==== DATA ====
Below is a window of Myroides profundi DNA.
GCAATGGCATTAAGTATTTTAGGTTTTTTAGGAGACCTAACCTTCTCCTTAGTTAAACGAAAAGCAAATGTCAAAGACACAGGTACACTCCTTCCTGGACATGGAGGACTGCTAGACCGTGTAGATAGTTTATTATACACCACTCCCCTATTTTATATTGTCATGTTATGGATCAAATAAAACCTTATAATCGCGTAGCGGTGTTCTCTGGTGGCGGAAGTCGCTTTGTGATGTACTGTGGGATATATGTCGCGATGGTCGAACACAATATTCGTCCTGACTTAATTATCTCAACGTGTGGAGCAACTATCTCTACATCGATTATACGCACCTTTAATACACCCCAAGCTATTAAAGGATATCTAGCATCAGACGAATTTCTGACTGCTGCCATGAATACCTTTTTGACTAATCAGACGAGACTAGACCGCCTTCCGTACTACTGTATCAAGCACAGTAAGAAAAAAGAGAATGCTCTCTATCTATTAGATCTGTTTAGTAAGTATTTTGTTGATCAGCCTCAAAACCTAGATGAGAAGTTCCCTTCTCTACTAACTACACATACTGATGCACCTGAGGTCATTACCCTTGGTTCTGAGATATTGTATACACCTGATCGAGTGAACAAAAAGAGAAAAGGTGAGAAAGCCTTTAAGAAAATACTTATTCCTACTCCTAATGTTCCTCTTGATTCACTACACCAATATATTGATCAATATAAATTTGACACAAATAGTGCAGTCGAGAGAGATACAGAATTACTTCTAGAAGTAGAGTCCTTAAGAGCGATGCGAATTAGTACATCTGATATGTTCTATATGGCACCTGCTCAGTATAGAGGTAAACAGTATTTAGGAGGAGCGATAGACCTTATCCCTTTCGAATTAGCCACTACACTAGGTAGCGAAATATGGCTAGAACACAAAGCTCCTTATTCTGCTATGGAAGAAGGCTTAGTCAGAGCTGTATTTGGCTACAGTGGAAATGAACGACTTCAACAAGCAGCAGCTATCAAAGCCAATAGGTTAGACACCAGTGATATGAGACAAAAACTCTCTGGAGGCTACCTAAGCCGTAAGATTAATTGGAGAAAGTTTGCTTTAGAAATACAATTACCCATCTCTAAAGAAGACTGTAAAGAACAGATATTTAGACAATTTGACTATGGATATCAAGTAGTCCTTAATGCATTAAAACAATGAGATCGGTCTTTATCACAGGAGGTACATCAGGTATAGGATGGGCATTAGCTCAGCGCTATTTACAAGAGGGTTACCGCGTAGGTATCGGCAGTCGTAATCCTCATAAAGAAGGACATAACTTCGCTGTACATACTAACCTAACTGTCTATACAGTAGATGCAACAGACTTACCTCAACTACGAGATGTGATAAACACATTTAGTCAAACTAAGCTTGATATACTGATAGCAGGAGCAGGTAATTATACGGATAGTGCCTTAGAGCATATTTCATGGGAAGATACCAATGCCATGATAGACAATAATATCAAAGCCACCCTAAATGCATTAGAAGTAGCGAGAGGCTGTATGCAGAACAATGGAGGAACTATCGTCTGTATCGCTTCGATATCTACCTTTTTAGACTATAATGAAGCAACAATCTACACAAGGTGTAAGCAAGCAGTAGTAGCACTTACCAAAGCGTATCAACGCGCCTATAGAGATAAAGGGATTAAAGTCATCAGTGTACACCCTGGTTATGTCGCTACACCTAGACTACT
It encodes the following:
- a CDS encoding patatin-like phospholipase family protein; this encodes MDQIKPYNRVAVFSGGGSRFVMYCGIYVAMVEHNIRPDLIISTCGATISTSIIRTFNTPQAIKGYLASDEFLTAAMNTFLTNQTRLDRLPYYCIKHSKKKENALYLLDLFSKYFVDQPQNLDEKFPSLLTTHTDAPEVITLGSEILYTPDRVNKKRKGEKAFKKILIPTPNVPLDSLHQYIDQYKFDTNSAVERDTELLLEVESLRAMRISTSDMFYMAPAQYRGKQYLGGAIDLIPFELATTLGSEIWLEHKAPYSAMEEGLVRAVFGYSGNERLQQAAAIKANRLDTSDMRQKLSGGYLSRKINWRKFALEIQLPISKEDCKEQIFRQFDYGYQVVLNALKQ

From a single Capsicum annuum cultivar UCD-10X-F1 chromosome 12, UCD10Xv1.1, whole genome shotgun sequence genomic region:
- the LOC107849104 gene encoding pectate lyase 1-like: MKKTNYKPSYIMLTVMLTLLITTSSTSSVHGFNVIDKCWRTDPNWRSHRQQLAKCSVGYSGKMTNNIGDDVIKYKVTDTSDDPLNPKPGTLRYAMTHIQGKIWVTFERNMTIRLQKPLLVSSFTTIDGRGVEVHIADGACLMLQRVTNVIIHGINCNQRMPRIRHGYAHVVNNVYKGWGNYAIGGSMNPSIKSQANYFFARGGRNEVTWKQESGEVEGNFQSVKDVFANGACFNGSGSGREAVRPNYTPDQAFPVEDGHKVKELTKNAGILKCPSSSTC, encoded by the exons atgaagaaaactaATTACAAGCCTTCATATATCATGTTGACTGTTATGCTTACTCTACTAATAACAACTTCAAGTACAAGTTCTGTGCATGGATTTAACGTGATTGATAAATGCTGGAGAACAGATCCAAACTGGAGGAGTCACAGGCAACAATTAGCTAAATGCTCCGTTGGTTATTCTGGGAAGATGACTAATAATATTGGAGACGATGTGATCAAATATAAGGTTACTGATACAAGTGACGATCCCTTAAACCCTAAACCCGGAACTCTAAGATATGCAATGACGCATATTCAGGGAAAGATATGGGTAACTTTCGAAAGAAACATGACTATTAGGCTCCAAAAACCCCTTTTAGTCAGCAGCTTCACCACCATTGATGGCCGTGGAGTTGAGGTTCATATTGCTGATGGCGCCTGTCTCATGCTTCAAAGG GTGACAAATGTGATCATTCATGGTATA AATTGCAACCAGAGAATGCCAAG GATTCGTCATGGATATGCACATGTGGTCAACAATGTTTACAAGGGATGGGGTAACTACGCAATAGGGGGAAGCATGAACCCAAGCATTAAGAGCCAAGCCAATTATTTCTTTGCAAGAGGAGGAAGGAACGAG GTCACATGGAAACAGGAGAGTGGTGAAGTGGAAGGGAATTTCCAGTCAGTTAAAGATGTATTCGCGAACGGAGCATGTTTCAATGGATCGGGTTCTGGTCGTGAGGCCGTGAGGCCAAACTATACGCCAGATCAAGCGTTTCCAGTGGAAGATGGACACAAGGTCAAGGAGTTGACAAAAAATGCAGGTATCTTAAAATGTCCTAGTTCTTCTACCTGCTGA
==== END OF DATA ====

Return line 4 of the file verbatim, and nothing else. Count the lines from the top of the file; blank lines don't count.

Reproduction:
- a CDS encoding patatin-like phospholipase family protein; this encodes MDQIKPYNRVAVFSGGGSRFVMYCGIYVAMVEHNIRPDLIISTCGATISTSIIRTFNTPQAIKGYLASDEFLTAAMNTFLTNQTRLDRLPYYCIKHSKKKENALYLLDLFSKYFVDQPQNLDEKFPSLLTTHTDAPEVITLGSEILYTPDRVNKKRKGEKAFKKILIPTPNVPLDSLHQYIDQYKFDTNSAVERDTELLLEVESLRAMRISTSDMFYMAPAQYRGKQYLGGAIDLIPFELATTLGSEIWLEHKAPYSAMEEGLVRAVFGYSGNERLQQAAAIKANRLDTSDMRQKLSGGYLSRKINWRKFALEIQLPISKEDCKEQIFRQFDYGYQVVLNALKQ